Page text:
In regards to glassware, there are only a couple of compulsory rules: first, the glass must be rounded at the bottom, and second, it needs to be tighter around the top than the middle. Generally speaking, stemware is the better choice for two reasons: first, if the wine is being served at the appropriate temperature, cupping the glass with the palm of your hand will warm the wine to an undesirable temperature quite quickly. Second, clear stemware is preferable for tasting and assessment purposes, as it facilitates the visual examination of the wine’s colour and legs.
For mature wines, tall and large glasses give wines the space to breathe and express the complexity of their bouquet. Medium-sized glasses do better for younger wines, which have vibrant fruit flavours that can be concentrated in a smaller glass. For great vintages or special wines, crystal glassware is a must, as its clarity and finesse will contribute to your appreciation. Champagne can be served in classic flutes, white wine glasses that offer more breathing room for better bottles, or even in burgundy glasses for the really well aged prestige bottlings. However, the signature champagne glass of the roaring twenties, the coup, is a stylistic choice that does very little to enhance the wine itself.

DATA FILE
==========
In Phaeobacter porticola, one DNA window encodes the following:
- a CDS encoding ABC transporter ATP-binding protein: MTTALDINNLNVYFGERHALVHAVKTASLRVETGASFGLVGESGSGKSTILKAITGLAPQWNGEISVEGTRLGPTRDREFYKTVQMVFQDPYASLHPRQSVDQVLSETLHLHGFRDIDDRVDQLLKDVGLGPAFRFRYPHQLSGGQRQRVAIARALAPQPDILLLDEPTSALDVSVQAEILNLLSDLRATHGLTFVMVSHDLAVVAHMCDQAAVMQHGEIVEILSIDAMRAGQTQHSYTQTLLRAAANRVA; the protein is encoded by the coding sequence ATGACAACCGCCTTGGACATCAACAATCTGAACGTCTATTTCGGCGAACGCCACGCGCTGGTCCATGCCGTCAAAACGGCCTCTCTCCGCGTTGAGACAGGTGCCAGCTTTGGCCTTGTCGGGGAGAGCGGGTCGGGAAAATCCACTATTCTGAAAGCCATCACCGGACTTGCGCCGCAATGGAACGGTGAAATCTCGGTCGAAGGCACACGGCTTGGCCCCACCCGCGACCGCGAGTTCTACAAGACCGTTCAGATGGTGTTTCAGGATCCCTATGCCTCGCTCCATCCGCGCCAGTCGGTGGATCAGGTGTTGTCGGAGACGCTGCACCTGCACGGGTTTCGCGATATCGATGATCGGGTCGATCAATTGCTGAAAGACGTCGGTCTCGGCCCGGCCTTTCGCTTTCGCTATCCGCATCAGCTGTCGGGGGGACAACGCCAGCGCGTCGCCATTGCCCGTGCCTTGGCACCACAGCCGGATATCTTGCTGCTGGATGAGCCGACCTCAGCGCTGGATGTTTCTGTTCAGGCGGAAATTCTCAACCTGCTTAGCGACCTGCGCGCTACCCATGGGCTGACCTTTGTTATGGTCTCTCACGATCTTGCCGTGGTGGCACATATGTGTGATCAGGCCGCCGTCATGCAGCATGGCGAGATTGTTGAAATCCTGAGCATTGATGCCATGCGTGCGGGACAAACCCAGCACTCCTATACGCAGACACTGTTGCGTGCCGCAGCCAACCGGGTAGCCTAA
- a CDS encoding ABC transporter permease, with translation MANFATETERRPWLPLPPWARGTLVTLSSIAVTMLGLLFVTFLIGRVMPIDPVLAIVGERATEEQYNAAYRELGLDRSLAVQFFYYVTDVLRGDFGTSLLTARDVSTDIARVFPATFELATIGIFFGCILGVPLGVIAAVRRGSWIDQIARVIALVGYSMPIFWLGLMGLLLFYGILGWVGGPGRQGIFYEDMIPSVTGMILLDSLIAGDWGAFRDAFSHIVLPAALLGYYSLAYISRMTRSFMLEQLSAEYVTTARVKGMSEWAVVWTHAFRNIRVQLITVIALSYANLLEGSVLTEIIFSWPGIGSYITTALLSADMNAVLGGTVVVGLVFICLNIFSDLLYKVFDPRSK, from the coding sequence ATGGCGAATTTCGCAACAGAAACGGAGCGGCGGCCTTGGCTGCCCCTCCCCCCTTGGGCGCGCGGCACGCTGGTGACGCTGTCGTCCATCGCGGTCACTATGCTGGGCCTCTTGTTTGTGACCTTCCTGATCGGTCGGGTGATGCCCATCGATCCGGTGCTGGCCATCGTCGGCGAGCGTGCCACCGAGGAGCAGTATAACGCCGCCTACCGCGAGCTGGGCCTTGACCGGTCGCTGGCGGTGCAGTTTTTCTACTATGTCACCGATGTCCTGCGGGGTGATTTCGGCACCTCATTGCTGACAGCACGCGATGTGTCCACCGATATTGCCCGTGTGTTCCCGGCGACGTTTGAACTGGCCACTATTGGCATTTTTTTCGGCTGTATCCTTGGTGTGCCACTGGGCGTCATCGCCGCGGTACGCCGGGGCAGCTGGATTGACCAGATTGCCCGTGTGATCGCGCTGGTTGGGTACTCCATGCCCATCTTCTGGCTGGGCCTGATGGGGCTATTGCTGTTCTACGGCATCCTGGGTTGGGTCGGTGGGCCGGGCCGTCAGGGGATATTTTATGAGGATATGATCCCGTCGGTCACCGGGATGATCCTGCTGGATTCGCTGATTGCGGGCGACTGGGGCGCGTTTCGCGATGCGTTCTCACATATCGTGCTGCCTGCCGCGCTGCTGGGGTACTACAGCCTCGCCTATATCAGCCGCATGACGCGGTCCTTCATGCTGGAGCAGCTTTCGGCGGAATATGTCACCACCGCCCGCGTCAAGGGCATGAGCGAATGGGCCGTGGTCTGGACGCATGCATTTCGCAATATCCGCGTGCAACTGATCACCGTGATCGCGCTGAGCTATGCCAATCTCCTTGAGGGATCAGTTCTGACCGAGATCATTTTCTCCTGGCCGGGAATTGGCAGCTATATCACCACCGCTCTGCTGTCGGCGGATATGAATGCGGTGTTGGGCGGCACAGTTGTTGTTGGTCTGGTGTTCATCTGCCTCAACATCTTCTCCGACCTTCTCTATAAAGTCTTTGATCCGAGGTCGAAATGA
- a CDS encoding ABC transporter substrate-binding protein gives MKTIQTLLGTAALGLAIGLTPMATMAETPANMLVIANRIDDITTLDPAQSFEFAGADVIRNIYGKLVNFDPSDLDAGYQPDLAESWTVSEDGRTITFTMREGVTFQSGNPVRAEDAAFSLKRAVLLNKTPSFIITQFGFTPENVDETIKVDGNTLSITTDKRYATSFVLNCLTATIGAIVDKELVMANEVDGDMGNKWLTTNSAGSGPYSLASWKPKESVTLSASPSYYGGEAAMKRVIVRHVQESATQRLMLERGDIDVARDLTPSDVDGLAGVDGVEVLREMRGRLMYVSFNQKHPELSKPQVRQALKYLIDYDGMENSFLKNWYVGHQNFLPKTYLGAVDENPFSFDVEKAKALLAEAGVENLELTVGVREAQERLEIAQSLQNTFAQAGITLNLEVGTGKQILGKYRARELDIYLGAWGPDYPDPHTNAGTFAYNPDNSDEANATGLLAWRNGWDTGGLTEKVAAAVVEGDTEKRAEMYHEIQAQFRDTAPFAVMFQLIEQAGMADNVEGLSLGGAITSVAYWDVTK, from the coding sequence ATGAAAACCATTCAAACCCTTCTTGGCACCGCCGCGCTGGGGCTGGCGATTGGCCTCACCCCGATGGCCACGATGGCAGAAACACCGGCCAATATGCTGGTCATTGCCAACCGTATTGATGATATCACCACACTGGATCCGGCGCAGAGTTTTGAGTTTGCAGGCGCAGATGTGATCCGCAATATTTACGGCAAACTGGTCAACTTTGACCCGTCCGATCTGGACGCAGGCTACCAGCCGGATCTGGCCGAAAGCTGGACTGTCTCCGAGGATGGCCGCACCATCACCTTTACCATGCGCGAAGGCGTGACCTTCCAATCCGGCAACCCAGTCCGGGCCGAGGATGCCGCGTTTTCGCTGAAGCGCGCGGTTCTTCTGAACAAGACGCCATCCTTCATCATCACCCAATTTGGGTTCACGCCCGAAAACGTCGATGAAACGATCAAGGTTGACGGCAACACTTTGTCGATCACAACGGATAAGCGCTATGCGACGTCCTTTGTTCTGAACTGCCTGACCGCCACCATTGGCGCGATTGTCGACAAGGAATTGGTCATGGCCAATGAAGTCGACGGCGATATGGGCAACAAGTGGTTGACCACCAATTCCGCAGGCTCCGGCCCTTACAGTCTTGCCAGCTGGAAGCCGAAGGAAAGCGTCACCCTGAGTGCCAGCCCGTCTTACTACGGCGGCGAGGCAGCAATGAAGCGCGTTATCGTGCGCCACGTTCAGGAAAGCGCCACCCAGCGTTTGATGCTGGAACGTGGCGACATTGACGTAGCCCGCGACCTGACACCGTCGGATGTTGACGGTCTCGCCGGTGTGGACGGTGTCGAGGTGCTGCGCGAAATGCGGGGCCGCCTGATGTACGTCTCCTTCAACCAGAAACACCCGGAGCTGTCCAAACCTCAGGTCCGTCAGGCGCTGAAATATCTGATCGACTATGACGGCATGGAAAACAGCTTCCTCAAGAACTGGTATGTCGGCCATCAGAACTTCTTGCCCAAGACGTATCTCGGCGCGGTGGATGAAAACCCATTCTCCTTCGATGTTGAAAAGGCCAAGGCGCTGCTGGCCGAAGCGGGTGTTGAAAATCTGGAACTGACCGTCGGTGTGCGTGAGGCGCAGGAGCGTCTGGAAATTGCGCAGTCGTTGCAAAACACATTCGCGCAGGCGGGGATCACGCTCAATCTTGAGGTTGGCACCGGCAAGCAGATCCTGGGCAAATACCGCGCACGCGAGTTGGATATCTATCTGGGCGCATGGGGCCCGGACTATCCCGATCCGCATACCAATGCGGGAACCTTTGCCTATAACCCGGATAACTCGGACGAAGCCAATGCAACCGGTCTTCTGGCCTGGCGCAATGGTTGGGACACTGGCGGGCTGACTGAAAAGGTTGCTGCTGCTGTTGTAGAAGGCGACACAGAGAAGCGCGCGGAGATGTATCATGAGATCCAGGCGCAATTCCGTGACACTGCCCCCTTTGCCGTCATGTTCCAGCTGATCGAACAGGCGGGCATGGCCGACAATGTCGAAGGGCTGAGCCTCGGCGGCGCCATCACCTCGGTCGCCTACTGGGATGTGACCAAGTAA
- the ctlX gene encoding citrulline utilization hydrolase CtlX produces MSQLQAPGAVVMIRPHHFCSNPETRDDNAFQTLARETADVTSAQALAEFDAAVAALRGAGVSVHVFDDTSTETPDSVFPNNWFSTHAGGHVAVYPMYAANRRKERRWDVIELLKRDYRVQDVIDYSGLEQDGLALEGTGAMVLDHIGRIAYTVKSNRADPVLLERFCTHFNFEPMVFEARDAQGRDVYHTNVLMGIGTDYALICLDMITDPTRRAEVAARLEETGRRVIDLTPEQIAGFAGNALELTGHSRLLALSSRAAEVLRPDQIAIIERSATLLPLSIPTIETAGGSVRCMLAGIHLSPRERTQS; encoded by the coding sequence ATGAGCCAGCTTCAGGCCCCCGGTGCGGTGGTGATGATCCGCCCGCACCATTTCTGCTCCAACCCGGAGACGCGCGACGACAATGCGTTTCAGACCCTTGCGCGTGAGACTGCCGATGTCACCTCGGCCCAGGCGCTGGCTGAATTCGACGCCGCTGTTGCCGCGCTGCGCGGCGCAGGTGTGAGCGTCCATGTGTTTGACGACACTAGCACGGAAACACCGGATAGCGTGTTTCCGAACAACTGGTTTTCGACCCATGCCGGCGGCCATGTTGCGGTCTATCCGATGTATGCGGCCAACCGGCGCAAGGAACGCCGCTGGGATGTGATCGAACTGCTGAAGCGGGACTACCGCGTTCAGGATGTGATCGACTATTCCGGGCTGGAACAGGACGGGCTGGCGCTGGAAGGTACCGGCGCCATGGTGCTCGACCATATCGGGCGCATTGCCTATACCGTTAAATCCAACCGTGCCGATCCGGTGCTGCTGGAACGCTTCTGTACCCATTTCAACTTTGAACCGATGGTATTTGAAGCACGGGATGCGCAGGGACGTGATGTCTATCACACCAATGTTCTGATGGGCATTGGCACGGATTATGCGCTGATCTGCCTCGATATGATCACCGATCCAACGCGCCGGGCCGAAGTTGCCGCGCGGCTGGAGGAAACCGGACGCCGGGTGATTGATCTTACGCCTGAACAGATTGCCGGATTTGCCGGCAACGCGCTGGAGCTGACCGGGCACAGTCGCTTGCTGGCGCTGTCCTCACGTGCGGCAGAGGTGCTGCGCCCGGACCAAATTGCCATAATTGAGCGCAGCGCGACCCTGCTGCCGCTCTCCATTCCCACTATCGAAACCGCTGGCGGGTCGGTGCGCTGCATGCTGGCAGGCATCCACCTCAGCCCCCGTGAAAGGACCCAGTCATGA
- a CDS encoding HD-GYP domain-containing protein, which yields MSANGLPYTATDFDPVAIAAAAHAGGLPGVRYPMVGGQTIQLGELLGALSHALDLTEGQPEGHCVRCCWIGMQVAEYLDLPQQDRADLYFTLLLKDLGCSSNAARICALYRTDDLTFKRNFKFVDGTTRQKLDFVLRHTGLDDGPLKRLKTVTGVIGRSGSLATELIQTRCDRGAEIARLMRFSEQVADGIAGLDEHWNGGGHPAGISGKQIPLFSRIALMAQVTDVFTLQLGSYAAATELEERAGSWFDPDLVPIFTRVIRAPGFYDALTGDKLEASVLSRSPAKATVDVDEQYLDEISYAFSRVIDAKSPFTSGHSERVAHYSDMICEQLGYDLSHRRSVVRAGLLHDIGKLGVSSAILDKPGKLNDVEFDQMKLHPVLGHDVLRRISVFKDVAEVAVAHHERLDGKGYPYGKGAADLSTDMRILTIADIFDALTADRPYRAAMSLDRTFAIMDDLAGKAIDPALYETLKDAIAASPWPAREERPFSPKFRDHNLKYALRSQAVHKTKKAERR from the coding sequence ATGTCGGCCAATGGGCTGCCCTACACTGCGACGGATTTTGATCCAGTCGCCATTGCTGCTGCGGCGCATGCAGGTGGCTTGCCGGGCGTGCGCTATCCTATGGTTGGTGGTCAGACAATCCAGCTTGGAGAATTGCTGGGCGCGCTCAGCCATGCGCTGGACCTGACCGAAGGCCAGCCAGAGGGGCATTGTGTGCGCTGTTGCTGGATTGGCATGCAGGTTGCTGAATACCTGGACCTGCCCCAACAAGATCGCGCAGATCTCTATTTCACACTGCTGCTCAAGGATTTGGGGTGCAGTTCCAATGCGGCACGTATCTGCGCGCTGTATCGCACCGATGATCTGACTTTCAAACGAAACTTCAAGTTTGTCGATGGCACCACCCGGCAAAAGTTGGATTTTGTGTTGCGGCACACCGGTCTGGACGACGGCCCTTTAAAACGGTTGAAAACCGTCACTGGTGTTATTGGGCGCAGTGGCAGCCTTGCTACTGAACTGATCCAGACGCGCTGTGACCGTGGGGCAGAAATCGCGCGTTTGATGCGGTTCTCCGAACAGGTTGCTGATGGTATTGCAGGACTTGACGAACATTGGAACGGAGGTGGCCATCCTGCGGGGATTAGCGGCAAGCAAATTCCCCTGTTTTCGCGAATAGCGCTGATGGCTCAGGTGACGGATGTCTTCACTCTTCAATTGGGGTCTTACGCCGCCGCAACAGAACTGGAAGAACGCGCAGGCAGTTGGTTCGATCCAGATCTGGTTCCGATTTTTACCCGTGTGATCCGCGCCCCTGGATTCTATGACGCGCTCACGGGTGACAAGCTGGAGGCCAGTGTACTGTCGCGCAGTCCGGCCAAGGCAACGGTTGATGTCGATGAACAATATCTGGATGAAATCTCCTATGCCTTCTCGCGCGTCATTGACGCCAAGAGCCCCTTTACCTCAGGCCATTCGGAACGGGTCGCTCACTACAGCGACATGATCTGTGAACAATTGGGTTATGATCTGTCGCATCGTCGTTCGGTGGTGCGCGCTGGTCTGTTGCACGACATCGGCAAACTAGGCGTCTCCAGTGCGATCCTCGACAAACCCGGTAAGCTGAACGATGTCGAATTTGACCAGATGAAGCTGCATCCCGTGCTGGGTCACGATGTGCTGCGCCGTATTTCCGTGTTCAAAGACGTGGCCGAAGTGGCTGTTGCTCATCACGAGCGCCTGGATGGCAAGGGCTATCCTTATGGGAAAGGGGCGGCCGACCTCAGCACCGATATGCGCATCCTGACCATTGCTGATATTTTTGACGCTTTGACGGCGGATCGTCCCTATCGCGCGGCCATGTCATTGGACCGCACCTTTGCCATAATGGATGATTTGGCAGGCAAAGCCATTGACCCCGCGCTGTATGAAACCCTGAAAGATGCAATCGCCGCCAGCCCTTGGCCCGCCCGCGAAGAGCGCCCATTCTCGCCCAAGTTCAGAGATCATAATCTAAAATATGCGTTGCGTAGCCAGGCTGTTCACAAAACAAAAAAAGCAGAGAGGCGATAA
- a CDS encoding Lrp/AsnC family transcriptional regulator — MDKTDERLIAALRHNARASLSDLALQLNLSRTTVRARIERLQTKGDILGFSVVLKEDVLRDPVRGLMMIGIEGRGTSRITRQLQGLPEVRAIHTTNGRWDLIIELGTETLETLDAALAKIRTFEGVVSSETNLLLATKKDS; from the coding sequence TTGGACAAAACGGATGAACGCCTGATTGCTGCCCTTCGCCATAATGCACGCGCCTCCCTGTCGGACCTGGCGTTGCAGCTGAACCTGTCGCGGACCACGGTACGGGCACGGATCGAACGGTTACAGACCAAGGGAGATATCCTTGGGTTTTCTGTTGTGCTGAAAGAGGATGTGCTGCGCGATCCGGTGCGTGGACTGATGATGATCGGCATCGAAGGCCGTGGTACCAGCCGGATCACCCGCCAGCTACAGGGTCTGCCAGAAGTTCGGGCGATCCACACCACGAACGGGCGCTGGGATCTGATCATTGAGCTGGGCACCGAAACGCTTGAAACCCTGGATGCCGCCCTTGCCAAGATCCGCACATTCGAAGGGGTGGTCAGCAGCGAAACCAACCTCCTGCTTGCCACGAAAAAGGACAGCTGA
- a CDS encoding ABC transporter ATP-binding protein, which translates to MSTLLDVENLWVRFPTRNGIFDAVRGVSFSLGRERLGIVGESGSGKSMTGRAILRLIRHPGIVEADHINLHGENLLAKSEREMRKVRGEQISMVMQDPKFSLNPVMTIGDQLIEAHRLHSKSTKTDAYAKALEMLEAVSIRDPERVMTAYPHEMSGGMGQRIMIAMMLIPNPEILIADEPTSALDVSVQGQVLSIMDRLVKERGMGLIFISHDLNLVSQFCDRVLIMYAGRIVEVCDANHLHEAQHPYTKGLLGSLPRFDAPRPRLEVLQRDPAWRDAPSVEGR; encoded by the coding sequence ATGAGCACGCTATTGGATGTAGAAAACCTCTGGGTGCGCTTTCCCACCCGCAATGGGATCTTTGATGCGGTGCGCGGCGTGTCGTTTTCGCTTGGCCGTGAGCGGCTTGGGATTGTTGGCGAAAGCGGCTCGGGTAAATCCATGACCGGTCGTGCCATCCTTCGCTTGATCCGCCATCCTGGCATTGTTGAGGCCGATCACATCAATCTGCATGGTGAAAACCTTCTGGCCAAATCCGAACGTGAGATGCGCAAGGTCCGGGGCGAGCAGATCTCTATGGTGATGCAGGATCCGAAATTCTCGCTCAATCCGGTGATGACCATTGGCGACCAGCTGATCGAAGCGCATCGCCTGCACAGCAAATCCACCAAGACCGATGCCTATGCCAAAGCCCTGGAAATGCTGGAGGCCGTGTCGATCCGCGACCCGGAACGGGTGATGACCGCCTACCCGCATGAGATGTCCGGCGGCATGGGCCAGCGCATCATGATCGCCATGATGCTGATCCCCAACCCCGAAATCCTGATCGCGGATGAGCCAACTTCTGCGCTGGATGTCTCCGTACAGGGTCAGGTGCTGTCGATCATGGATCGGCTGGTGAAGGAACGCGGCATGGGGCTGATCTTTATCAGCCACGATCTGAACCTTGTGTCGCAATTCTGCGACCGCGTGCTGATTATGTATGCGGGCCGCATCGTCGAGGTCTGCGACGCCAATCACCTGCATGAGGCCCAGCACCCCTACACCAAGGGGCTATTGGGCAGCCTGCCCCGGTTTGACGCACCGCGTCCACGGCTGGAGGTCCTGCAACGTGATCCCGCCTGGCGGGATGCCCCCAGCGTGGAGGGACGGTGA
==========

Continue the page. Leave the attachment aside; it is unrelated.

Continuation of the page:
Depending on who you ask, the importance of matching a glass to the exact grape or style will vary. There are glasses out there as specific as “mature riesling” or “un-oaked chardonnay”. For those with a favorite wine type or limitless space in the cupboard, these can be good options. The wine needs for most other people will be fully satisfied with a bordeaux glass, a ballooning burgundy glass and a narrow medium sized white wine glass such as a riesling glass. A champagne flute can be added for the festive feeling, especially as some now come with a tulip shape that suits better vintage champagnes as well. If you only have space for one glass in your cabinet, for every day drinking, to tasting or the best bottles? The dishwasher safe red wine glass from Riedel’s series Overture is something of a wine industry standard, though there are other glasses with a similar size and shape that can be equally useful.
Want to make up your own mind about how many glass types you need and what the glass does for your wine? Consider attending a wine glass tasting, or try at home by serving the same wine in as many different glass shapes as you have access to. Notice the difference? Most likely you will, and it might inspire you to spend a little more on your glass collection to get optimal pleasure from your precious drops.
Whichever your choice of glass, remember to never pour it more than one third full. This prevents the glass from locking in aromas, and makes it easier to swirl and aerate the wine without splashing your neighbour.